On the specifics of the research, it would be useful for her to state them. I’ll probably agree with her. It’s not necessary, though, because the discussion must circle back to ethics because she’s advocating circumcision on healthy infants, not adult volunteers. What we can do is not synonymous with what we should do.


I didn’t include this in my objection yesterday because it disappears as an issue once we get the question of infant circumcision correct, but it’s an interesting point to pursue because a willingness to comprehend circumcision from perspective of the child’s rights is essential to ultimately grasping why circumcision is wrong. From her entry today:

…, my post defending circumcision taps into the current fears about “big government trying to mandate certain types of medical procedures,” as one reader wrote in.

As a circumcised male, why do I care whether circumcision is mandated by the government or merely by my parents? The result – forced circumcision – is the same for me. Basically, Rosin engages in the “if you don’t like circumcision, don’t circumcise your son” defense. This is wrong. The case against circumcision centers on the boy as a (healthy) human being, not the boy as a son of parents making a choice.

Hanna Rosin Is Mistaken On Circumcision

Hanna Rosin, guest-blogging for Andrew Sullivan, attempts to dismiss opposition to yesterday’s news about the CDC potentially recommending infant male circumcision.

But the procedure is only “controversial” because people have emotional, psychological and religious reactions to it. Scientifically speaking, it’s not remotely controversial. …

Ms. Rosin’s statement is nonsense because she ignores the ethics of implementing the findings. Her statement is nonsense because it ignores the evidence-based reality for infant males. The child’s genitals are healthy at the moment of surgery. This is not “emotional,” it is fact. Potential benefits do not make the surgical intervention on healthy infant males any more defensible.

Ms. Rosin continues:

… The anti-circumcision sites always refer to the American Academy of Pediatrics’ 1999 policy statement on circumcision, which declined to recommend the procedure. But that statement was issued before the most compelling studies emerged about the role circumcision plays in reducing the risk for transmission of HIV and other STD’s. …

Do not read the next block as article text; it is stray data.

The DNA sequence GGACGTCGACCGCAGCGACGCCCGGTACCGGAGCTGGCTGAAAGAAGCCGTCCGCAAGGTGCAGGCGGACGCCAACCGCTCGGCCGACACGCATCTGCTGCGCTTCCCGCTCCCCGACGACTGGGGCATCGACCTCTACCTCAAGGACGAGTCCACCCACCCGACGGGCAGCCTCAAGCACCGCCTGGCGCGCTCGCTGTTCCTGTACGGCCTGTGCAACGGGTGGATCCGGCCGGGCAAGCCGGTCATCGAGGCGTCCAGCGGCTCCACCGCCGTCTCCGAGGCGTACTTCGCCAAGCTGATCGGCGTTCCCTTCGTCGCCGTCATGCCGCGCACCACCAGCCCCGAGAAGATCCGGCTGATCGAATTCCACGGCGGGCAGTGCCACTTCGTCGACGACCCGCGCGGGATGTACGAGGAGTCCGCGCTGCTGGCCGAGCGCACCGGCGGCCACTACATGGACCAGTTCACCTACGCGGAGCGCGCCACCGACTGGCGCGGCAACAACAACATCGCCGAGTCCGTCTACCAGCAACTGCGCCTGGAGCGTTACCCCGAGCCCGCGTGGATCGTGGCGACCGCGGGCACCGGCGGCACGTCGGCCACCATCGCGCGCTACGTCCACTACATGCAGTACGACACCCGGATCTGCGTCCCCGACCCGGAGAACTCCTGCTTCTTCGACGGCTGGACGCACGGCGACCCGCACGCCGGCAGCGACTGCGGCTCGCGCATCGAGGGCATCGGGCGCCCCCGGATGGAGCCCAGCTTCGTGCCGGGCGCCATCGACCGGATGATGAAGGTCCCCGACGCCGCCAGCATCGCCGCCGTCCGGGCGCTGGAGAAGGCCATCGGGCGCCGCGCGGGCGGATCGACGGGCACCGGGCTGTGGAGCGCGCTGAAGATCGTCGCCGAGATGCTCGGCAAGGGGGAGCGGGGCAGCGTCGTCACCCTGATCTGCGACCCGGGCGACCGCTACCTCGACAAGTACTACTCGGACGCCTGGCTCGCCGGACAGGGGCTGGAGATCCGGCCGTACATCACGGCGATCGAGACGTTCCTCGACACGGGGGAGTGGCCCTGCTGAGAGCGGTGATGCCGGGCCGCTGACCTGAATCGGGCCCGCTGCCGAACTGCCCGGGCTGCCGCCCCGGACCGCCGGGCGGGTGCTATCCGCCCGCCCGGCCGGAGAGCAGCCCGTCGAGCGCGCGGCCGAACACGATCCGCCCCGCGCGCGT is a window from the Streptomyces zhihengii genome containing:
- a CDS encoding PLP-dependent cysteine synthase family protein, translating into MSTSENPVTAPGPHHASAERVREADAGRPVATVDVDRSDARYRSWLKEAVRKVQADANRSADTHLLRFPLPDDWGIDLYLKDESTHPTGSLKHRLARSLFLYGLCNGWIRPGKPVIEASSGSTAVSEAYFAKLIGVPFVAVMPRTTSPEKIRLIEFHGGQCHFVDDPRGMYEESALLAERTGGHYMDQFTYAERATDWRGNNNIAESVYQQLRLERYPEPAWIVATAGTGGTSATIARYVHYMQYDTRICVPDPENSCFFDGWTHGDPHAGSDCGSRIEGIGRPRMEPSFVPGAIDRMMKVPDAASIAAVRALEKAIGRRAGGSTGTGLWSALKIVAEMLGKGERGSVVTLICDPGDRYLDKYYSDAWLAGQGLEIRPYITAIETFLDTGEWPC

The “most compelling studies” from Africa were performed on adult volunteers, which is the key point before we get to an assessment of the significant differences in the HIV epidemics in sub-Saharan Africa and the United States. The ethical issue can’t be resolved simply by noting that American culture already values the circumcision of males. American culture gets it wrong on what should be permitted on healthy children who do not need medical intervention and can’t consent to cosmetic surgery. Proxy consent must require medical need first, and medical ethics should demand only the least-invasive effective treatment for sick children. Prophylactic infant male circumcision fails both standards.

Ms. Rosin later acknowledges the differences between Africa and the United States, but she seeks to pretend that “the evidence is still pretty strong, and even stronger for STD’s” qualifies as a rebuttal. It doesn’t. The only supported suggestion is that adult male circumcision reduces the risk of female-to-male HIV transmission. Even if that accurately described the American situation, which it doesn’t, wasting finite medical resources on infant males who will not be engaging in any sexual activity, protected or not, for many years is asinine. And unethical, since we must loop back to the evidence-based reality that healthy infant males do not need circumcision.


At the end of her post, Ms. Rosin raises a separate issue, apparently as a “gotcha”.

Over on DoubleX, KJ Dell’Antonia makes the good feminist point. With the HPV vaccines, conservatives raise a fuss that removing the risk of STD’s will make girls more sexually promiscuous. In the circumcision debate, silence on the promiscuity front.

There’s a double standard. What does that prove with respect to justifying infant male circumcision? Because a group of people make a stupid, sexist assertion about one point, their silence on another human sexuality topic confers credibility to the intervention? Focusing on this gives the unserious nutters too much credit.